Brin is a 2010 fellow of the Institute for Ethics and Emerging Technologies. He helped establish the Arthur C. Clarke Center for Human Imagination. He serves on the advisory board of NASA's Innovative and Advanced Concepts group and frequently does futurist consulting for corporations and government agencies. Brin consults and speaks for a wide variety of groups interested in the future, ranging from Defense Department agencies and the CIA to Procter & Gamble, SAP, Google and other major corporations. He has also been a participant in discussions at the Philanthropy Roundtable and other groups seeking innovative problem solving approaches. Brin has a very active side career in public speaking and consultation. He appears frequently on science or future related television shows such as The Universe, Life After People, Alien Encounters, Worlds of Tomorrow, and many others. He briefly was a regular on the challenge design show The Architechs in which "five geniuses" were challenged to solve a major problem in 48 hours. He also serves on the Board of Advisors for the Museum of Science Fiction.
Brin's work, when taken as a whole, is normally categorized as hard science fiction, in that most works apply some degree of plausible scientific or technological change as partial plot drivers. Exceptions include the graphic novel The Life Eaters, in which Norse gods assist the Nazis.
Startide Rising – Hugo and Locus SF Awards winner, 1984; Nebula Award winner, 1983
The Uplift War – Hugo and Locus SF Awards winner, 1988; Nebula Award nominee, 1987
The Uplift Trilogy :
*Brightness Reef – Hugo and Locus SF Awards nominee, 1996
Additionally, Brin wrote two short stories set in the Uplift universe, "Temptation" and "Aficionado". "Temptation" appeared in Robert Silverberg's anthology Far Horizons: All New Tales from the Greatest Worlds of Science Fiction and is set after the events in the Infinity's Shore. "Aficionado" was published in the limited-edition collection Tomorrow Happens, and is a short-story prequel to the novels. This story was originally published as "Life in the Extreme" in Popular Science Magazine Special Edition. Both stories are also freely available on Brin's website. Brin has stated that he intends to return to the Uplift universe at some point, but is not currently working on anything. A segment of his novel Existence deals with the origins of dolphin Uplift and hence might be considered linked to the Uplift Universe. Brin co-wrote with Kevin Lenagh Contacting Aliens: An Illustrated Guide to David Brin's Uplift Universe.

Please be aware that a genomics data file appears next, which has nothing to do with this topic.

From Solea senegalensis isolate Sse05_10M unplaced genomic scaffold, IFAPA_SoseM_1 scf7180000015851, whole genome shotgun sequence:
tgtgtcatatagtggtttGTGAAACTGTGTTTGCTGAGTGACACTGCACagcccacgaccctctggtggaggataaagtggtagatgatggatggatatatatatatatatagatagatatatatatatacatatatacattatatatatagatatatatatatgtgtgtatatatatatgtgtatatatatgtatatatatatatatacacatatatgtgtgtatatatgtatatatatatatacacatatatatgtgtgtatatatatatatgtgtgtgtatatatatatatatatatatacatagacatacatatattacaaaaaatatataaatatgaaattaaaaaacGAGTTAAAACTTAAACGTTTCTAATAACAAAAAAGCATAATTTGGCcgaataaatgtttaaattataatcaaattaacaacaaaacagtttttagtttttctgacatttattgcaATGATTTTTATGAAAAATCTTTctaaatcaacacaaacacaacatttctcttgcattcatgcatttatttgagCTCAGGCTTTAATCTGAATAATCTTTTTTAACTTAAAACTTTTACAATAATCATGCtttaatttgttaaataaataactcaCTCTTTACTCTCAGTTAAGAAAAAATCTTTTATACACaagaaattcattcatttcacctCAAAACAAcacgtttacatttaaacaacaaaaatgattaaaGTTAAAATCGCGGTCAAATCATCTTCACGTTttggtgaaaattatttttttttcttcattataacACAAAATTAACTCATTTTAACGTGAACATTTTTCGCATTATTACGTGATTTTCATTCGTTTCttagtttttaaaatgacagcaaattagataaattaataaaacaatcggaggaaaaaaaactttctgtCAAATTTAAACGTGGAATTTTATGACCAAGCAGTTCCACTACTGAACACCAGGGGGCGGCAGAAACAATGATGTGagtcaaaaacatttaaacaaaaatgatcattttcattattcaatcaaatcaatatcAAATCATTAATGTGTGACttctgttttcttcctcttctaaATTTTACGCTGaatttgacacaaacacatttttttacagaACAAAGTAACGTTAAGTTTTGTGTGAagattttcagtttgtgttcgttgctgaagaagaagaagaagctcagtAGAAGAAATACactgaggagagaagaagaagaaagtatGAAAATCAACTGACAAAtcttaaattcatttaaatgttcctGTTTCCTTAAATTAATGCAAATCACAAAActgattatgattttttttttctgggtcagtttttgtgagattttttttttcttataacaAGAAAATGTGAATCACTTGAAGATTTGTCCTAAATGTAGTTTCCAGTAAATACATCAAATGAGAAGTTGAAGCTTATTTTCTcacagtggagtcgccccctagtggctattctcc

Earth – Hugo and Locus SF Awards nominee, 1991 Contains many successful predictions of current trends and technologies.
Glory Season – Hugo and Locus SF Awards nominee, 1994
Kiln People – Campbell, Clarke, Hugo, and Locus SF Awards nominee, 2003. Kiln People was shortlisted in four different awards for best SF/fantasy novel of 2002—the Hugo, the Locus, the John W. Campbell Award, and the Arthur C. Clarke Award; each time finishing behind a different book.
Many of Brin's works not set into preexisting series or universes focus on the impact on human society of technology humankind develops for itself, a theme which commonly appears in contemporary North American science-fiction. This is most noticeable in The Practice Effect, Glory Season and Kiln People. Brin's Jewish heritage is the source of two other strong themes in his works. Tikkun Olam is originally a religious concept, but Brin, like many non-orthodox Jews, has adapted this into a secular notion of working to improve the human condition, to increase knowledge, and to prevent long-term evils. Brin has confirmed that this notion in part underscores the notion of humans as "caretakers" of sentient-species-yet-to-be, as he explains in a concluding note at the end of Startide Rising; and it plays a key role in The Uplift War, where the Thennanin are converted from enemies to allies of the Terragens when they realize that making the world a better place and being good care-takers are core values of both civilizations. Many of Brin's novels emphasize another element of Jewish tradition, the importance of laws and legality, whether intergalactic law in the Uplift series or that of near-future California in Kiln People but, on the other hand, Brin has stated that "Truly mature citizens ought not to need an intricate wrapping of laws and regulations, in order to do what common sense dictates as good for all".
The Transparent Society: Will Technology Force Us to Choose Between Privacy and Freedom? —won the Freedom of Speech Award of the American Library Association
Articles in professional journals, including The Astrophysical Journal and Information Technology and Libraries, as well as popular magazines, such as Omni, Nature, and Popular Science.
Extraterrestrial Civilization by Thomas Kuiper and Glen David Brin,
Brin currently lives in San Diego, California with his wife and children. He has Polish Jewish ancestry, from the area around Konin. His grandfather was drafted into the Russian army and fought in the Russian-Japanese War of 1905.